Censorship

‘Politics, as we know it, is over in Kashmir’: Amnesty demands release of political leaders, journalists

Srinagar: Amnesty International India on Thursday produced a third report of the situation in Jammu and Kashmir ever since the government of India stripped JK of its semi-autonomous status and statehood.

The Human Rights movement, said that the Government of India “unilaterally revoked Article 370 of the Indian Constitution” on August 5, 2019.

Article 370 guaranteed special autonomy to JK and gave it independence over matters excluding foreign affairs, defence and communication. This was followed by the enactment of the JK Reorganization Act on 31 October 2019 that bifurcated the erstwhile state into two separate union territories. Union territories, as opposed to states, are governed by the Government of India.

The Act also amended or repealed critical laws passed by the JK Legislative Assembly. All these amendments and changes were made amidst a complete communication clampdown, curfew on movement and mass detentions of political leaders in the region.

“Even today, as the world and country fight the COVID pandemic, the communication services remain hindered, several political leaders detained and free press censored in the region,” the report said.

According to Amnesty, the situation update is indicative of the various challenges in the region – covering detention of political leaders, a severe clampdown on freedom of the press, protracted restrictions to Internet access and its resulting impediment in access to healthcare, education and justice along with challenges thrown up due to COVID in prisons and the closure of other autonomous bodies.

Urging the Government of India to release all those who are placed under administrative detention in JK, Amnesty International India said: “Politics, as we know it, is over in Kashmir. Politics is all about representation. This move has stripped people of any semblance of representation that they might have had.”

Most political leaders were detained either under the JK Public Safety Act, 1978 (PSA) or Section 107 and 151 of the Code of Criminal Procedure.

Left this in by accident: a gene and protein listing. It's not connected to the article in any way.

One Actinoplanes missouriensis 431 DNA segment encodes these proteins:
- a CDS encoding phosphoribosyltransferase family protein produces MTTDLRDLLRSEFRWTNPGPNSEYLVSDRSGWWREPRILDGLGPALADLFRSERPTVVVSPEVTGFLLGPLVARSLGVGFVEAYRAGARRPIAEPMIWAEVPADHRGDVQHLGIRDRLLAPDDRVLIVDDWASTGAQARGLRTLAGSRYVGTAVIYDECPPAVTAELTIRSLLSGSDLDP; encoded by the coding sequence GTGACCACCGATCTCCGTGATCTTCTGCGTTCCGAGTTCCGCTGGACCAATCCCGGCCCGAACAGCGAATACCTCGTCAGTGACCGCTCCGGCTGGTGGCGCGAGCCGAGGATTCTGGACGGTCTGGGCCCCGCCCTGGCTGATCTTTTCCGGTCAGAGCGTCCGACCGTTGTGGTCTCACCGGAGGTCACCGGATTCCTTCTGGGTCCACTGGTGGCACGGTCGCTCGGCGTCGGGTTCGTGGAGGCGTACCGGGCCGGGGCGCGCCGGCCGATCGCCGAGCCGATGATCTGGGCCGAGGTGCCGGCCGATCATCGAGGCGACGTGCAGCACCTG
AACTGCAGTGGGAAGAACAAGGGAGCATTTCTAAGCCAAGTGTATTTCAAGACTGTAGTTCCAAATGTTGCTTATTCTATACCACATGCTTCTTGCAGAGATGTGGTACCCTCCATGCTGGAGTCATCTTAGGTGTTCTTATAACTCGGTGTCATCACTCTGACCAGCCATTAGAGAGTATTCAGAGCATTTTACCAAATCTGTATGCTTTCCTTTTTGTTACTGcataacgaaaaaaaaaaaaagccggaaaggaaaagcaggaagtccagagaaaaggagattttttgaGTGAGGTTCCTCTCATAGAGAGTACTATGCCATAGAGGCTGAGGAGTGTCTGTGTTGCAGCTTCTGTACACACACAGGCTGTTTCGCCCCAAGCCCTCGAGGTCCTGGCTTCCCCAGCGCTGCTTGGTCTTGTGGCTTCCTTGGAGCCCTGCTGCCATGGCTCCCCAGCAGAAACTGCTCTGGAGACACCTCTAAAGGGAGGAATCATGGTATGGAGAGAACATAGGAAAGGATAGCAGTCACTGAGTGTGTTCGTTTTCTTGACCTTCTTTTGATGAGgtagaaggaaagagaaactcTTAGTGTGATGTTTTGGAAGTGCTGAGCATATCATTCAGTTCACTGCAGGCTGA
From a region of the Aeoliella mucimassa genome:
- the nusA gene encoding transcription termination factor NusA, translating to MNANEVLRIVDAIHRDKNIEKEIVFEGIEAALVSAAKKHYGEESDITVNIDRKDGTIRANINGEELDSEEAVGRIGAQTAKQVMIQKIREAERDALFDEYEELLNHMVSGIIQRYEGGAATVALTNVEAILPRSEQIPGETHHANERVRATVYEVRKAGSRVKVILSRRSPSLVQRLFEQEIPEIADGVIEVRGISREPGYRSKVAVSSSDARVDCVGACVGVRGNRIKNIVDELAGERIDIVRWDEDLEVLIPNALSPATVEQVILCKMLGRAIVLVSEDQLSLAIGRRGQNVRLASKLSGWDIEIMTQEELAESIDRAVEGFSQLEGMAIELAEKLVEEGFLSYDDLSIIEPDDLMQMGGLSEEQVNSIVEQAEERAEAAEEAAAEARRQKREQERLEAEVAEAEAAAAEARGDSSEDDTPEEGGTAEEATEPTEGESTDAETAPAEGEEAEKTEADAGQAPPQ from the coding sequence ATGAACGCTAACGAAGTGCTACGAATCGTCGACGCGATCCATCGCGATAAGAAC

“Since 5 August 2019, Amnesty International India has documented a clear pattern of authorities using administrative detention on politicians, activists and anyone likely to hold a dissenting opinion in JK,” the report said.

These detentions cut across a wide political spectrum and included members from the J&K People’s Democratic Party, J&K National Conference, J&K Peoples Movement, Indian National Congress, J&K Democratic Party Nationalist, J&K Awami Ittihad Party, Dogra Swabhimaan Sangathan and the J&K Panthers Party.

“The executive magistrates in Kashmir region have been unlawfully issuing verbal orders of detentions under Section 107 and 151 of the Code of Criminal Procedure, which also allows for administrative detention, without keeping any record.”

Amnesty International India could not find any information on the detention of political leaders belonging to Bharatiya Janata Party (BJP) which is the current ruling party in India.

Freedom of the press is crucial for holding institutions accountable. The protracted communication restrictions in JK along with the rising “intimidation” faced by journalists raise grave concerns of human rights violations that may occur yet remain unreported due to Government of India’s near-total control over information coming out of the region, the report said.

“The Amnesty International India also urges the Government of India to immediately put an end to the clampdown on the press in JK, including withdrawal of the new Media Policy 2020 and revoking the various cases against journalists under PSA and the Unlawful Activities (Prevention) Act.”

“The misuse of repressive laws and ushering in of far-reaching policies has resulted in journalists policing themselves from fear of offending the authorities and the government pushing its own narrative,” the report said.

As per the report, a month before the August lockdown, Fayaz Ahmad Kaloo, editor of Greater Kashmir and president of Kashmir Editors Guild were summoned to Delhi and questioned by the National Investigation Agency for six days between 1 and 6 July 2019. He was allegedly interrogated about the articles in Greater Kashmir and sources of funds for his organization.

“The fact that every second journalist has been either summoned by the police or questioned on the phone or ticked off or intimidated in some way or the other – all these things are adding to this fear psychosis.”

Earlier in the year, the government had also stopped advertisements to both Greater Kashmir and Kashmir Reader – the largest English language newspapers of the region.

About Internet shutdown in JK since 2019, the report said Internet access has been disrupted by at least 90 government-imposed Internet shutdowns – the highest in the world.

It also directed the government to ensure the availability of Internet connectivity to essential services such as hospitals and banks.

On 16 February 2020, the Jammu and Kashmir government added more than 1,000 websites to its Internet whitelist, taking the total number from 481 to 1,485.

“The Jammu and Kashmir police also invoked the Unlawful Activities (Prevention) Act (UAPA) against people allegedly misusing social media sites through proxy servers.”

On 4 March 2020, 2G mobile Internet services were restored in Kashmir after seven months along with the lifting of restrictions on social media websites. However, within a few weeks, a second lockdown was imposed in the region to curb the spread of the COVID pandemic.

Five months on, the continued restrictions to Internet speed in the region to 2G mobile Internet and frequent Internet shutdowns even during the pandemic has led to the unreliability of the Internet connections in Kashmir.

 

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